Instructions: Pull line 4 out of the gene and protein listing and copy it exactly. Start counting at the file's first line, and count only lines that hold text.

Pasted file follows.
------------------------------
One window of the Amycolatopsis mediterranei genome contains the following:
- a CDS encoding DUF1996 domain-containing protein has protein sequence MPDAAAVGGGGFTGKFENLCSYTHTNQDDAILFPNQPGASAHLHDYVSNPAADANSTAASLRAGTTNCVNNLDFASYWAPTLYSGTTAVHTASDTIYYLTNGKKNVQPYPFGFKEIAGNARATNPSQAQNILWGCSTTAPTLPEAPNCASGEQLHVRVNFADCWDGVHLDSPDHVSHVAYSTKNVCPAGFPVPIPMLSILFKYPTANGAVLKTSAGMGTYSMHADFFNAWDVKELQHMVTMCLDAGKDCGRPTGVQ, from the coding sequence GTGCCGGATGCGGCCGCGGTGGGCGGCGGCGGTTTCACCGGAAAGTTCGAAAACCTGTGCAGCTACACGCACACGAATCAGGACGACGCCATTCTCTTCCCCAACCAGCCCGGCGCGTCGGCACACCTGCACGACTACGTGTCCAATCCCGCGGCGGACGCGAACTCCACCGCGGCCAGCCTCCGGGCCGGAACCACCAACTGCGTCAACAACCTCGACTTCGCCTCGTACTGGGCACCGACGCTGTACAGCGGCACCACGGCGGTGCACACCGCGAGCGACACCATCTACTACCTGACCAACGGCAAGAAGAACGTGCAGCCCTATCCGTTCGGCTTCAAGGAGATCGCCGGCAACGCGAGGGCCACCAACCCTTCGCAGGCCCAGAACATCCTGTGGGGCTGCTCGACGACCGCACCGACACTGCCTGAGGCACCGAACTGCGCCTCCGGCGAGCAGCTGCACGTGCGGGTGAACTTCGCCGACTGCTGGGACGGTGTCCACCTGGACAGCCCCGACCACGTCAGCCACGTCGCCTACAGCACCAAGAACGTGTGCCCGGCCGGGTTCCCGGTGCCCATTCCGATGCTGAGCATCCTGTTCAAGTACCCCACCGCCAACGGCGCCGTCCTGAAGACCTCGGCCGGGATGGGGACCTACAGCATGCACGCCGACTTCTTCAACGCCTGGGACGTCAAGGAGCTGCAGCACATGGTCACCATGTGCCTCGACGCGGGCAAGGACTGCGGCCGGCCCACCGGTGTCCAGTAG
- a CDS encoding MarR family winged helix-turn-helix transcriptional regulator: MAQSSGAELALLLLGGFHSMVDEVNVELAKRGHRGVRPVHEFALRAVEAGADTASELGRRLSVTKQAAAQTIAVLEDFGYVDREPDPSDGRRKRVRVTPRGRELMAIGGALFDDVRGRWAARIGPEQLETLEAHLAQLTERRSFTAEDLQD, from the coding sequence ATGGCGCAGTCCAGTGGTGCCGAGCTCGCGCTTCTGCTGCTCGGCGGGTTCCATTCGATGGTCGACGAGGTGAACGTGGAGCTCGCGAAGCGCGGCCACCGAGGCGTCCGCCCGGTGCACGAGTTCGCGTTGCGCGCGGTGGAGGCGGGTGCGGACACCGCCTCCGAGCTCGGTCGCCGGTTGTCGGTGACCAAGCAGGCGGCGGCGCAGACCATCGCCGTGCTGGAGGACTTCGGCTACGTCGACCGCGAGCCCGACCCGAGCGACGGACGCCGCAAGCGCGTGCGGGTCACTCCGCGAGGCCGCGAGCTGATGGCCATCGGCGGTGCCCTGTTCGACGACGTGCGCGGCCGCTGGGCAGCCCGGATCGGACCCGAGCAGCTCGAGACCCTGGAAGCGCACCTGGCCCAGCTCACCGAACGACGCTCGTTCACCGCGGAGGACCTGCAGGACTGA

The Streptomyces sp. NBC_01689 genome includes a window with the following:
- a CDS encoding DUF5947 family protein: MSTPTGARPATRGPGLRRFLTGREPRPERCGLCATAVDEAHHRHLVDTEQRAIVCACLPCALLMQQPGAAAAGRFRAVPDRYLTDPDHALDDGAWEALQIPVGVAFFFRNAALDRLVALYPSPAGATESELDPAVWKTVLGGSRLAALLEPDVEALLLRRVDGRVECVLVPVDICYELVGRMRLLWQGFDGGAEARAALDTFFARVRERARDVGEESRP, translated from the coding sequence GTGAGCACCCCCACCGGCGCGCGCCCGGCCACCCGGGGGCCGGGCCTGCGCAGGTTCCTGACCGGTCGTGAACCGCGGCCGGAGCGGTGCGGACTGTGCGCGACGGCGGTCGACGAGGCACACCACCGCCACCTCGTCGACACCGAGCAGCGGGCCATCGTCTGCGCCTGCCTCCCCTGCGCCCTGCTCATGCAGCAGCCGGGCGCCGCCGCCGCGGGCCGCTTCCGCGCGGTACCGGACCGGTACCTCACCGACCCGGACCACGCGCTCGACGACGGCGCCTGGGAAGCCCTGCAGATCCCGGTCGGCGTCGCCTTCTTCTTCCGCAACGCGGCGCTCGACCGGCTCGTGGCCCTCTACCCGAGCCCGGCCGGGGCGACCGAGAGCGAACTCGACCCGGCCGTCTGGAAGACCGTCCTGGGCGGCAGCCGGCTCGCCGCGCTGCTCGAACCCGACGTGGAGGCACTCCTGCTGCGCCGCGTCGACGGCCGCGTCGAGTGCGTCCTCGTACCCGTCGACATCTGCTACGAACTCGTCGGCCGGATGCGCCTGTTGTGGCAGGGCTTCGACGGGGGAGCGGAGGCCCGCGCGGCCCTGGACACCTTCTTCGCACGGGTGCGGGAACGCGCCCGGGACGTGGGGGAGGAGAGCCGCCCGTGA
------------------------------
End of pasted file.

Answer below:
The Streptomyces sp. NBC_01689 genome includes a window with the following: